Guest Blogger: Matthew Smith, Clinch Long Woodbridge Lawyers
Your will should never be seen as “set in stone”. It should be seen as a legal document that can be easily updated if and when necessary. Some of the things that might prompt you to consider an updating of your will include:
1. A change to your assets and liabilities
For example, the purchase, sale or restructuring of significant assets, particularly if an asset mentioned in your will has been sold. You may also have created more wealth or received an inheritance,meaning your existing will may not provide any asset protection or be tax effective.
2. The birth of a child / grandchild / their coming of age
– The age at which such children should receive their inheritance (e.g. 18, 21 or 25 years etc.)
– Appointing a guardian and/or trustee for any children who are under 18, when a child turns 18, you may update the terms of their gift.
3. The death of your spouse, an executor or a beneficiary
You should not have deceased people mentioned in your will.
4. Changes to your insurance and superannuation
The person or persons you nominate to receive your death benefits may affect your will. If you update your death benefit insurance and superannuation nominations, your will may not conform to your overall estate planning from a tax or fairness perspective.
5. A change in your close personal relationships
E.g. marriage, separation, divorce, entering into or leaving a de facto relationship. Marriage or divorce can make a will wholly or partially ineffective.
6. A spouse, child, dependant or other beneficiary suffers a disability or trauma
Your will can ensure that the needs of this person are adequately provided for after your death.
7. When any beneficiary marries or enters into a de facto relationship
Risk of their divorce, separation or similar issues in bankruptcy may cause a rethink as to whom your assets will ultimately benefit.
8. You make a loan to children or other family members
Directions can be made in your will as to how any outstanding loan amounts are to be dealt with upon your death (e.g. deducted from that person/s share;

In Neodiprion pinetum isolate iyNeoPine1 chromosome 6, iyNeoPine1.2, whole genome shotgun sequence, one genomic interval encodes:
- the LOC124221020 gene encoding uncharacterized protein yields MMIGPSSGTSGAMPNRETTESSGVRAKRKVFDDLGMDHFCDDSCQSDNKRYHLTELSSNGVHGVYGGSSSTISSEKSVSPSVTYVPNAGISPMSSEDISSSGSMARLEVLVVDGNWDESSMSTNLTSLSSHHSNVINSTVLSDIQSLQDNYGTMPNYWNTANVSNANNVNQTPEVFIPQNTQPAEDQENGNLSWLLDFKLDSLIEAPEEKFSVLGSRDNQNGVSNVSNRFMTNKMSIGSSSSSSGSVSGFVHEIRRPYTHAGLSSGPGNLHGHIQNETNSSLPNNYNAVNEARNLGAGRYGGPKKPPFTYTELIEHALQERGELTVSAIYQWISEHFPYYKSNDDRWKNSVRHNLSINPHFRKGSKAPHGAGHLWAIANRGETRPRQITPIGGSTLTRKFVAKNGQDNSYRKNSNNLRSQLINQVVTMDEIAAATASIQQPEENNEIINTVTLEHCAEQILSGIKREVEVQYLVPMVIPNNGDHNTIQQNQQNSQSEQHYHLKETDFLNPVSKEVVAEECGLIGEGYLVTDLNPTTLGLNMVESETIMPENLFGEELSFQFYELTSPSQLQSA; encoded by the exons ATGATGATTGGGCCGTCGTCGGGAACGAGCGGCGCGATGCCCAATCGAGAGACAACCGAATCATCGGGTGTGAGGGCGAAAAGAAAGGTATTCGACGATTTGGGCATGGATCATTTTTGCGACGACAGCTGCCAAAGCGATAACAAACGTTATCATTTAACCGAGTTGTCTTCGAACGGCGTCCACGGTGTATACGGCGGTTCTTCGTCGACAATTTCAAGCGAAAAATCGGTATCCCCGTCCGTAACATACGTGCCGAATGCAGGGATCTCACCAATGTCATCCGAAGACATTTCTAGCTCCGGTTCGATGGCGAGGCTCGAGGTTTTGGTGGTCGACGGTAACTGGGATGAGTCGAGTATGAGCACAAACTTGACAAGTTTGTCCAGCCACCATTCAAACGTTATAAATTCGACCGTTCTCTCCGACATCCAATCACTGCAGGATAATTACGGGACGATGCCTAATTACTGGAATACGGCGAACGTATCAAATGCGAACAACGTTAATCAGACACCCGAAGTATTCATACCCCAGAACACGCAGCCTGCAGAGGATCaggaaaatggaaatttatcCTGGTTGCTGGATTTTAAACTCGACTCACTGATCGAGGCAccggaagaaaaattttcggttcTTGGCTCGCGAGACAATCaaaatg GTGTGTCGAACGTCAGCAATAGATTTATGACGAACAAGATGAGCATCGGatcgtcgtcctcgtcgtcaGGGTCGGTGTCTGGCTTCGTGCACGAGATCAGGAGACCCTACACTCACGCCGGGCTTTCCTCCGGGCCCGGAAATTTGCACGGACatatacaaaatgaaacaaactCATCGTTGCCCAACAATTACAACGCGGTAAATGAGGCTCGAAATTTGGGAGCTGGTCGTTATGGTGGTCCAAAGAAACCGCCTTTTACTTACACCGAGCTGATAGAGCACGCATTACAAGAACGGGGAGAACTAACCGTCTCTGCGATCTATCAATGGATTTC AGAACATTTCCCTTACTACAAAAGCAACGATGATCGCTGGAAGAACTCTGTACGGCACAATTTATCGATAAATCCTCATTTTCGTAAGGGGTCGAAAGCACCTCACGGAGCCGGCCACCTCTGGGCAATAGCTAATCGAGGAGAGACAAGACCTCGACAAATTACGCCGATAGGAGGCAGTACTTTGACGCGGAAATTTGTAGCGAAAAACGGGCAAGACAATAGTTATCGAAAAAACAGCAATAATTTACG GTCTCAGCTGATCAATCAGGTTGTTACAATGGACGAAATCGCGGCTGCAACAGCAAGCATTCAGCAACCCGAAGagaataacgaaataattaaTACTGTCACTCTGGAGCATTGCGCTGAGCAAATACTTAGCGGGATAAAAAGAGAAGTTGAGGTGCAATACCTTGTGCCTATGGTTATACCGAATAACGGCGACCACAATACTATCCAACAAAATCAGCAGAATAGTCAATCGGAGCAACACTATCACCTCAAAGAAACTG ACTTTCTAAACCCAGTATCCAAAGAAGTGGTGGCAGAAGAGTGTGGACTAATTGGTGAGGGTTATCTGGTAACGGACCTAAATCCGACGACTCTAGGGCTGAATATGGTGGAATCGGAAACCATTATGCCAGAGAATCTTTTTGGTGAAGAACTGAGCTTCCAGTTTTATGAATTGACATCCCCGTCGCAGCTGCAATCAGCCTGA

forgiven) often to achieve “equality” or fairness overall.
9. A breakdown in the relationship of your proposed executors
It is important that your nominated executors agree to the role and are capable of working with each other, otherwise your estate could suffer undue delay, beneficiary frustration and expense.
10. The work of a charity appeals to you
You may wish to benefit a charity or charities either by way of an outright gift or in perpetuity.
We recommend you review your estate planning at least every three years and update it when there is a significant change in your (or family) circumstances.
The Clinch Long Woodbridge Wills and Estate Planning team can assist you with putting your plans into place. Importantly, estate planning is not just about having a good will. It includes the ownership, protection and distribution of assets both during your lifetime and after death. Estate planning also extends to guardianship issues (lifestyle, medical care, accommodation etc) should you lose capacity, as well as possible end of life directions so that you may die with dignity.
If you would like to discuss your estate plan please feel free to call Patrick Campion or Matthew Smith from Clinch Long Woodbridge Lawyers, Level 55, 99 York St Sydney on (02) 9279 4888 for a free 15 minute consultation. For more information plus a free guide to estate planning eBook see: www.clinchlongwoodbridge.com.au/service/estate-planning-lawyers or find us on Facebook.